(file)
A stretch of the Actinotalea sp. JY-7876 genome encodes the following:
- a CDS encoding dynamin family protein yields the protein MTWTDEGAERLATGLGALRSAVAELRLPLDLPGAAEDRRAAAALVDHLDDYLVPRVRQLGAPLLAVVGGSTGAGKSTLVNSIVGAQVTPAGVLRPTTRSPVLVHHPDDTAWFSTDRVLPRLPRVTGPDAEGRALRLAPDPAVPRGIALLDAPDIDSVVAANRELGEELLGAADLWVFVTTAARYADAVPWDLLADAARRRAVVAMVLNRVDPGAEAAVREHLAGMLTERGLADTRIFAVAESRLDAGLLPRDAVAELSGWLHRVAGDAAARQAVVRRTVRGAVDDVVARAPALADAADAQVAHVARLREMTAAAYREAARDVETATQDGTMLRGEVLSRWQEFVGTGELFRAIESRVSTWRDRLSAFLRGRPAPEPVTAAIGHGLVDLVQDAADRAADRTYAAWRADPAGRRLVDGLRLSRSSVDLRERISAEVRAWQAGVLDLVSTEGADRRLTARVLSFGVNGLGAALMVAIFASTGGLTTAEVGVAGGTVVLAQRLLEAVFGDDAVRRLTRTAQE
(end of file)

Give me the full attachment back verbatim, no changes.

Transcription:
A stretch of the Actinotalea sp. JY-7876 genome encodes the following:
- a CDS encoding dynamin family protein yields the protein MTWTDEGAERLATGLGALRSAVAELRLPLDLPGAAEDRRAAAALVDHLDDYLVPRVRQLGAPLLAVVGGSTGAGKSTLVNSIVGAQVTPAGVLRPTTRSPVLVHHPDDTAWFSTDRVLPRLPRVTGPDAEGRALRLAPDPAVPRGIALLDAPDIDSVVAANRELGEELLGAADLWVFVTTAARYADAVPWDLLADAARRRAVVAMVLNRVDPGAEAAVREHLAGMLTERGLADTRIFAVAESRLDAGLLPRDAVAELSGWLHRVAGDAAARQAVVRRTVRGAVDDVVARAPALADAADAQVAHVARLREMTAAAYREAARDVETATQDGTMLRGEVLSRWQEFVGTGELFRAIESRVSTWRDRLSAFLRGRPAPEPVTAAIGHGLVDLVQDAADRAADRTYAAWRADPAGRRLVDGLRLSRSSVDLRERISAEVRAWQAGVLDLVSTEGADRRLTARVLSFGVNGLGAALMVAIFASTGGLTTAEVGVAGGTVVLAQRLLEAVFGDDAVRRLTRTAQE